Neighbourhood 4

Sadlon Arena is located in South Barrie near Highway 400, at Mapleview and Bayview. Mapleview has plenty of shopping and eating options and is quite a busy area. Fans looking for something to eat before or after the game will not have to look far. There are plenty of chain restaurants in the immediate area including Lone Star, Milestones, Panera and The Keg. Expanding the search to the opposite side of Highway 400 will provide another whole set of options. Some original options include the Spoon & Fork, the Simmering Kettle and The Burger’s Priest. However, making a reservation at the Horsepower Bar & Grill may be the best selection to round out the day. Right in the Sadlon Arena, it provides the full Barrie Colts experience.

If in Barrie during the summer months, fans may want to head to Minesing to see the Barrie Baycats of the Intercounty Baseball League, or the Barrie Lakeshores of Major Series Lacrosse. Otherwise, Barrie is very much an outdoor city. Barrie is on the doorstep of Ontario’s Cottage Country. Barrie, itself, is on the banks of Lake Simcoe. In the winter months there are plenty of ski resorts around including Snow Valley, Horseshoe Valley and Mount St. Louis Moonstone. Just south of Barrie, in Innisfil, fans could head to Georgian Downs during the racing season.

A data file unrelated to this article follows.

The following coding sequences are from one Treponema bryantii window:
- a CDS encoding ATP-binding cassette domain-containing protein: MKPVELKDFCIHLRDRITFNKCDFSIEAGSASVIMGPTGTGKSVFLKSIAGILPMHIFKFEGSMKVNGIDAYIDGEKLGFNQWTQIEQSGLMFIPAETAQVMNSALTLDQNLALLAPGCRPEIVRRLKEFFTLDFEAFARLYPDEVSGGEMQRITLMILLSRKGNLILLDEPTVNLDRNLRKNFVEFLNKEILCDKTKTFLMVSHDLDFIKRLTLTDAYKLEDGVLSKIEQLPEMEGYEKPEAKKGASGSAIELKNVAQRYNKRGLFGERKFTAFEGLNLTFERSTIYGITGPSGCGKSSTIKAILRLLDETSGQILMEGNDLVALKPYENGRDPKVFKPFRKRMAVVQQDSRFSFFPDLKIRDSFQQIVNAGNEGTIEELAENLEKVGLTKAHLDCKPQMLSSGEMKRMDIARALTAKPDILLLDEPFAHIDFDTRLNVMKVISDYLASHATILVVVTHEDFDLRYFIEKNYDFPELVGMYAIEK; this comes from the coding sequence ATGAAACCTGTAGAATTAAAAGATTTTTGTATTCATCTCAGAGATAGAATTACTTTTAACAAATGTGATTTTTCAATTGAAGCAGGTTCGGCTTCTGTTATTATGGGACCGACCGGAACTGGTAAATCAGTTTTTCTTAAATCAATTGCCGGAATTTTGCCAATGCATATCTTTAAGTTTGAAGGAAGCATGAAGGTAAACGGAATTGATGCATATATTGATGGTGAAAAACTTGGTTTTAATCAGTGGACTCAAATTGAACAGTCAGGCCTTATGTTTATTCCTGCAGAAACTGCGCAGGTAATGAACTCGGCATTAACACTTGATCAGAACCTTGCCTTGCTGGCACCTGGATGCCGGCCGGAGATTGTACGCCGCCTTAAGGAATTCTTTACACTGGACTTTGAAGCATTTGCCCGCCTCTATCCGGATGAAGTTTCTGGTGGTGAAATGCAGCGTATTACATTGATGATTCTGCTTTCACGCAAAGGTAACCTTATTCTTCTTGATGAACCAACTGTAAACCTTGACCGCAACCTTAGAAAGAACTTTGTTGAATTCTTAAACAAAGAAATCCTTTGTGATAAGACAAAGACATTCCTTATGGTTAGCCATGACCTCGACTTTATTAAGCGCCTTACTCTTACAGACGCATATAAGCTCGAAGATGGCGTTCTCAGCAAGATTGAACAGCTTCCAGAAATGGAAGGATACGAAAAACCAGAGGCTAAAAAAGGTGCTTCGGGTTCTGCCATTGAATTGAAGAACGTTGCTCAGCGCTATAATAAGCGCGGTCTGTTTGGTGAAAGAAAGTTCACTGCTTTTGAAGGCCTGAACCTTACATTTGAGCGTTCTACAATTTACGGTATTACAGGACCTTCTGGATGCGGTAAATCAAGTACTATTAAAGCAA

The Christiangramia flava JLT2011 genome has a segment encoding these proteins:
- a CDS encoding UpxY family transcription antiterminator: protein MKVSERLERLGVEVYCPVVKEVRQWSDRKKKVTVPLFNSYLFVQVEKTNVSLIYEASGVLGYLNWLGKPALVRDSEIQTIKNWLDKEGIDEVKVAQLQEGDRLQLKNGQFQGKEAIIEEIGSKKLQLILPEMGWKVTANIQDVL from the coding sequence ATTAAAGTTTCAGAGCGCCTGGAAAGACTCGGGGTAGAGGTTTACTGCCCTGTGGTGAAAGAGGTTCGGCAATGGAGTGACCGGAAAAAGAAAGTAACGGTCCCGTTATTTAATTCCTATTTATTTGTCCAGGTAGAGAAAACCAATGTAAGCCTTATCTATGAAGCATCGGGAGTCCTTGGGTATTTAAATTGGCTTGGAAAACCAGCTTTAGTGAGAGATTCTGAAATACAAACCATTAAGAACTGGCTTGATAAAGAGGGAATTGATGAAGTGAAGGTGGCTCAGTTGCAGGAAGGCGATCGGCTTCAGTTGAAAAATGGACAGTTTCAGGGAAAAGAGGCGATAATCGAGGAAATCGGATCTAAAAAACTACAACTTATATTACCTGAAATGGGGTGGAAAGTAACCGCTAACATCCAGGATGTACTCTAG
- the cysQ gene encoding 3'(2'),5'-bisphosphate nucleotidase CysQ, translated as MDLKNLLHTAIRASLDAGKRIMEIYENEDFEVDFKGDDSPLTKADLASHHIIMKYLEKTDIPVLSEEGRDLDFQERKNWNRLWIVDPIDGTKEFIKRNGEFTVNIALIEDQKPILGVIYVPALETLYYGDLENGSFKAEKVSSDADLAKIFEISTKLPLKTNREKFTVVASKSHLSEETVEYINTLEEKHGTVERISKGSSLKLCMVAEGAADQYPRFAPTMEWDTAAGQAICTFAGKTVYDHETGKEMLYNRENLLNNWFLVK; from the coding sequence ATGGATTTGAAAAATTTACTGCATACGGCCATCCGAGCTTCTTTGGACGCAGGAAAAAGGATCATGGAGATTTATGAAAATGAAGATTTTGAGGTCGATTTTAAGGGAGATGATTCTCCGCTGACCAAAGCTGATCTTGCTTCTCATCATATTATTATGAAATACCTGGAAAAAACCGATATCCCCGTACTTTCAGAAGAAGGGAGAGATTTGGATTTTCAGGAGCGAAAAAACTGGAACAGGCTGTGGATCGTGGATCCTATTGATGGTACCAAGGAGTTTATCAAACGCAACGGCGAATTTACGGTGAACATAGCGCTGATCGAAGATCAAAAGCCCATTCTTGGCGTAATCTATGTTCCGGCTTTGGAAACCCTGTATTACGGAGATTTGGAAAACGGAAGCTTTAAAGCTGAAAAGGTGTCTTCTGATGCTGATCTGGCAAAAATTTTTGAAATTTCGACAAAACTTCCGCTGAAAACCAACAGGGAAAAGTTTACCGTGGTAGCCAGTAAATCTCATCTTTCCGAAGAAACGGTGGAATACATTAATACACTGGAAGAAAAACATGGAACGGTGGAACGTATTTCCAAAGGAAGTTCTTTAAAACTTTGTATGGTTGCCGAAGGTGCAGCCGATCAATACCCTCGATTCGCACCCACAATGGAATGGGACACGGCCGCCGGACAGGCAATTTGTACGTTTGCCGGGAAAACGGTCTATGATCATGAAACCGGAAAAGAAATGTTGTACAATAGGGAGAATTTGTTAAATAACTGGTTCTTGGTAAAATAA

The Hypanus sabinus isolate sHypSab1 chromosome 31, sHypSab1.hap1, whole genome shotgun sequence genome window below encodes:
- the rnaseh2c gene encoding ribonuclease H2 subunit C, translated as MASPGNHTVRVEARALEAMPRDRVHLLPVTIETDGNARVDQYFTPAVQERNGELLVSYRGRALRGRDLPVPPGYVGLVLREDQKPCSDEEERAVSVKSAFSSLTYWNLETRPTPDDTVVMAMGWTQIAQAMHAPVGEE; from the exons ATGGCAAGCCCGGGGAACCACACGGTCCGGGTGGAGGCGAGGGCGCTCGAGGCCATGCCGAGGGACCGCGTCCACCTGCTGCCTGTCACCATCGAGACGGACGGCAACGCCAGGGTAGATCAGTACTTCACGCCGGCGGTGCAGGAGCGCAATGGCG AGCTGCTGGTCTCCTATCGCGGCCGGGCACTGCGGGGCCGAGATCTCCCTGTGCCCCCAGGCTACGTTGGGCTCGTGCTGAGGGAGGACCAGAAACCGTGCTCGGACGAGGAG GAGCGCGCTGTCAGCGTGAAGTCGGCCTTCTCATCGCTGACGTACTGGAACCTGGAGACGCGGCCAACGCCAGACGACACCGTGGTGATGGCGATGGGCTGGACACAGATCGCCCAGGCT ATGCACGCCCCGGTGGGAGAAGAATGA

Fans who require a place to stay close to Sadlon Arena may choose the Holiday Inn, Fairfield Inn or the Comfort Inn, all which are within a two minute drive from the arena.

Fans 4

Assessing fans during the COVID pandemic is a little problematic. Traditionally, the attendance for the Barrie Colts has been very strong. With the capacity of Sadlon Arena at just over 4,000 fans, the Colts have routinely attracted more than 4,000 fans per game. In the game that was reviewed, there were less than 3,000 fans in attendance, however, it is fair to say that this aberration is due, in part, to the pandemic. Even before the pandemic, Barrie fans are notoriously quiet. Fans are knowledgeable and do not talk too much during the play. However, when there is a goal or a big hit, Colts fans can get plenty loud.

Access 3

Getting to Sadlon Arena is not difficult at all. Clearly visible from Highway 400, Sadlon Arena is found at the corner of Bayview and Mapleview, south of the waterfront. Highway 400 is the main north-south arterial road in Ontario connecting Northern and Southern Ontario, and runs right through Barrie. Getting in and out of Sadlon Arena is not difficult, even though Mapleview is a major road in a major retail area. Traffic flows smoothly. Parking is free in the large surrounding parking lot. Spots closest to Horsepower Bar and Grill are reserved for season ticket holders. For fans who wish to take public transit to the game, there are Barrie Transit stops along both Bayview and Mapleview. Fans should see the Barrie Transit website for fares, maps and schedules.